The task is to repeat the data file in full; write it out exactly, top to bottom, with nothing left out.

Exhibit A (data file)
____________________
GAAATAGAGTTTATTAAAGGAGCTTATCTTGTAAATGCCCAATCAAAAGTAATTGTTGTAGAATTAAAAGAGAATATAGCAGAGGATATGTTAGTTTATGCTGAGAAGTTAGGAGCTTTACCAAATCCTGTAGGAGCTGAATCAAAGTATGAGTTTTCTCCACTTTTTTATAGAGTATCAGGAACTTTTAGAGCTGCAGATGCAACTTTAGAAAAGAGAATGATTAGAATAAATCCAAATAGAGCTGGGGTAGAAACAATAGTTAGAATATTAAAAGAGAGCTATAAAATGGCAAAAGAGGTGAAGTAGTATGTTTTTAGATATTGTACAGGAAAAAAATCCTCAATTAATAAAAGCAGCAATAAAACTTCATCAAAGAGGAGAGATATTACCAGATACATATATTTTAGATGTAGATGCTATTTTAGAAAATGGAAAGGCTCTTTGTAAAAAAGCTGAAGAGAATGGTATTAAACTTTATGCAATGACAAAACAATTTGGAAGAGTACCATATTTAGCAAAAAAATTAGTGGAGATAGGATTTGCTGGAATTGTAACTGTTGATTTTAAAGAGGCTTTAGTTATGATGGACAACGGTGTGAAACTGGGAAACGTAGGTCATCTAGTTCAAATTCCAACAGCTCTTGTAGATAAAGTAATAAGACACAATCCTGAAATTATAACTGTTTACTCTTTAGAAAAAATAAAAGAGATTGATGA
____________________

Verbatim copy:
GAAATAGAGTTTATTAAAGGAGCTTATCTTGTAAATGCCCAATCAAAAGTAATTGTTGTAGAATTAAAAGAGAATATAGCAGAGGATATGTTAGTTTATGCTGAGAAGTTAGGAGCTTTACCAAATCCTGTAGGAGCTGAATCAAAGTATGAGTTTTCTCCACTTTTTTATAGAGTATCAGGAACTTTTAGAGCTGCAGATGCAACTTTAGAAAAGAGAATGATTAGAATAAATCCAAATAGAGCTGGGGTAGAAACAATAGTTAGAATATTAAAAGAGAGCTATAAAATGGCAAAAGAGGTGAAGTAGTATGTTTTTAGATATTGTACAGGAAAAAAATCCTCAATTAATAAAAGCAGCAATAAAACTTCATCAAAGAGGAGAGATATTACCAGATACATATATTTTAGATGTAGATGCTATTTTAGAAAATGGAAAGGCTCTTTGTAAAAAAGCTGAAGAGAATGGTATTAAACTTTATGCAATGACAAAACAATTTGGAAGAGTACCATATTTAGCAAAAAAATTAGTGGAGATAGGATTTGCTGGAATTGTAACTGTTGATTTTAAAGAGGCTTTAGTTATGATGGACAACGGTGTGAAACTGGGAAACGTAGGTCATCTAGTTCAAATTCCAACAGCTCTTGTAGATAAAGTAATAAGACACAATCCTGAAATTATAACTGTTTACTCTTTAGAAAAAATAAAAGAGATTGATGA